QmagiQ LLC, has recently completed building and testing high operability two-color Quantum Well Infrared Photodetector (QWIP) focal plane arrays (FPAs). The 320 x 256 format dual-band FPAs feature 40-micron pixels of spatially registered QWIP detectors based on III-V materials. The vertically stacked detectors in this specific midwave/longwave (MW/LW) design are tuned to absorb in the respective 4-5 and 8-9 micron spectral ranges. The ISC0006 Readout Integrated Circuit (ROIC) developed by FLIR Systems Inc. and used in these FPAs features direct injection (DI) input circuitry for high charge storage with each unit cell containing dual integration capacitors, allowing simultaneous scene sampling and readout for the two distinct wavelength bands. Initial FPAs feature pixel operabilities better than 99%. Focal plane array test results and sample images will be presented.
Infrared Imaging sensors operating in the 3 - 5 um (MW) and 8 - 12 um (LW) spectral bands have long since been traded against one another with respect to mission utility, sensor performance, and system viability (cost factors, technology maturity, etc.). Over the past decade, staring InSb detectors have matured to a refined level (high performance, moderate cost, high yields) and have been used extensively by IR sensor integrators throughout the industry. By the same token, 2-D LW QWIP-based FPA's are fast becoming a viable alternative to traditional LW-scanned technology systems, offering the benefits of mid and large format staring sensor resolution with good sensitivity (even for modest optical F/#'s). With the commercialization of QWIP technology, system viability is rapidly increasing, revealing the need for serious system trade assessments and field measurements to enable the best use of this emerging, complementary detector technology. This paper presents a top-level technical comparison of these two sensor technologies and their use in surveillance/night vision system applications. A variety of technical considerations are discussed to help end users be cognizant of the extent of the trade space that exists between MW and LW staring sensor selection with specific focus on performance comparisons for small, compact militarized IR thermal imaging sensors (including handheld, man-portable and small gimbal products) employing each detector technology in context to various surveillance missions. Application areas include: ground, airborne, and maritime surveillance. Field data is also provided to support the conclusions drawn from these comparisons.
Spatial distributions of hole trap sites on a quasipixel level in InSb arrays for SIRTF are examined. The dependence of flux, fluence, and applied bias on image latency is investigated, and experimental results are presented and discussed. Models of linearity and capacitance are compared with experimental results. We find increasing the depletion width in a light exposed pixel by larger reverse biasing decreases the trapped charge (or latency) in that pixel by factors of approximately 3. Assumed pixel geometries lead to an apparent spatial density of active trap sites that falls quickly with distance from the implants.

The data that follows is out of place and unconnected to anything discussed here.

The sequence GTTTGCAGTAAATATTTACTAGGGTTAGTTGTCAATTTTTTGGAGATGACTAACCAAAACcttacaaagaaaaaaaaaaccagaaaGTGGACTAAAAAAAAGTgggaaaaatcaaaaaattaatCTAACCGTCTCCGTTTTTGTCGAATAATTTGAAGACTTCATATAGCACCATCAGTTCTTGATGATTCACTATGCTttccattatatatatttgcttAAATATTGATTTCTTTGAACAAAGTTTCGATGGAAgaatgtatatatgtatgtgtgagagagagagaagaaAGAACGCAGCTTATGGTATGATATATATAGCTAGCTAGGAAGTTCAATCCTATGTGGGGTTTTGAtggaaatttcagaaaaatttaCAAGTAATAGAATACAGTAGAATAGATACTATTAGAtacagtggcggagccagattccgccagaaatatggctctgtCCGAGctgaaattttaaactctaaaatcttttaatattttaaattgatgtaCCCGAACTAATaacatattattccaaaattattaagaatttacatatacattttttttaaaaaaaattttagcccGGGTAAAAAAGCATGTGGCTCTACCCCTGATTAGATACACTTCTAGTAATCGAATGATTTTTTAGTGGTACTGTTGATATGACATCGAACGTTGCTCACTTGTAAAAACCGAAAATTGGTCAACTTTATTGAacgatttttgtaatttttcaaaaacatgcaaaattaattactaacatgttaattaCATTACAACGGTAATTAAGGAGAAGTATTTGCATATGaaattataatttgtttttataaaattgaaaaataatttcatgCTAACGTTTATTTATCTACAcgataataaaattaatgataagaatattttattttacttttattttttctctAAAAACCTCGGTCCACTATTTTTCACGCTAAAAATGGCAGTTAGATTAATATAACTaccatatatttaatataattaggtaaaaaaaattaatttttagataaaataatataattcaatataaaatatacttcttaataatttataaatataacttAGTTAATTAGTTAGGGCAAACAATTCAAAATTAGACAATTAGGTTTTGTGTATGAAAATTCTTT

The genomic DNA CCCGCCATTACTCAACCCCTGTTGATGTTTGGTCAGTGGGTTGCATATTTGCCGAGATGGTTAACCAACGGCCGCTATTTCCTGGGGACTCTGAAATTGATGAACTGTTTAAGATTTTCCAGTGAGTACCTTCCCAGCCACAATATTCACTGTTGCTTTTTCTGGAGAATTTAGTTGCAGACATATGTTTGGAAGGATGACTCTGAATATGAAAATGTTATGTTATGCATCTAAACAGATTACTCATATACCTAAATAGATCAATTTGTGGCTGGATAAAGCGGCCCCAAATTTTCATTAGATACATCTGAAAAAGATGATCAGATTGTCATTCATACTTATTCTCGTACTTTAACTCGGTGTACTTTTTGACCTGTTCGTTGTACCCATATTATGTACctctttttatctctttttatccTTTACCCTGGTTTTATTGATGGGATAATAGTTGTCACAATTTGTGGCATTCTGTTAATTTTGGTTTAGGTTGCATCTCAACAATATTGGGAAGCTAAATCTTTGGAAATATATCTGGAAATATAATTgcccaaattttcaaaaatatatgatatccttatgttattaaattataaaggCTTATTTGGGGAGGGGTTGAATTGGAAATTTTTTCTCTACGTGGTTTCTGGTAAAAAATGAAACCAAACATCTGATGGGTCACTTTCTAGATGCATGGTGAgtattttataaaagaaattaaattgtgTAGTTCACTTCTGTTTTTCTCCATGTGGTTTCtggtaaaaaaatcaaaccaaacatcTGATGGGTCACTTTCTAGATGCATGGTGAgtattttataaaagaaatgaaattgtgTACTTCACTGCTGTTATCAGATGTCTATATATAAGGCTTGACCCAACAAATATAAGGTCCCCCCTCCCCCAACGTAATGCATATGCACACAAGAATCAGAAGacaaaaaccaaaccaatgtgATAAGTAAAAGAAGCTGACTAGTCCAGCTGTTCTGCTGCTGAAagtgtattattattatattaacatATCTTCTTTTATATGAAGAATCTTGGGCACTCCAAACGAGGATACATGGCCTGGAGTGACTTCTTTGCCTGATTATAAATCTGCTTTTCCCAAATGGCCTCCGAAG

SIRTF requires detector arrays with extremely high sensitivity, limited only by the background irradiance. Especially critical is the near infrared spectral region around 3 micrometers , where the detector current due to the zodiacal background is a minimum. IRAC has two near infrared detector channels centered at 3.6 and 4.5 micrometers . We have developed InSb arrays for these channels that operate with dark currents of < 0.2 e/s and multiply-sampled noise of approximately 7 e at 200 s exposure. With these specifications the zodiacal background limited requirements has been easily met. In addition, the detector quantum efficiency of the InSb devices exceeds 90% over the IRAC wavelength range, they are radiation hard, and they exhibit excellent photometric accuracy and stability. Residual images have been minimized. The Raytheon 256 X 256 InSb arrays incorporate a specially developed (for SIRTF) multiplexer and high-grade InSb material.
We have developed a new information-content based look-up table technique for the fast computation of near- monochromatic atmospheric transmittances in the infrared that is well suited for nadir viewing satellite and airplane observations. It allow a user to quickly compute near- monochromatic radiances using a very simple algorithm that is easily ported to many machine architectures. Radiative transfer based on look-up tables of monochromatic absorption coefficients could speed calculations, but they are impractical due to their large size and the need to interpolate long wavenumber vectors in temperature and pressure. We use a singular value decomposition to transform monochromatic look-up tables of absorption coefficients into a compressed representation that is almost 100 times smaller. Moreover, temperature and pressure interpolations can be performed in this compressed representation, resulting in significant savings in computation times and computer I/O. We start with the line-by-line computation of a set of tables of absorption coefficients for each relevant gas. Each 25 wavenumber table has 10,000 wavenumber points and 1,100 temperature/pressure layers. For water vapor we add an extra dimension to these tables that spans 5 water vapor profiles to provide variability in the self-broadening of water vapor spectral lines. On average we need 37 basis vectors for water, 12 for carbon dioxide, and 6 for each of the other required gases in order to reproduce the absorption coefficient tables to an accuracy equivalent to a nadir-viewing monochromatic brightness temperature error of 0.1K.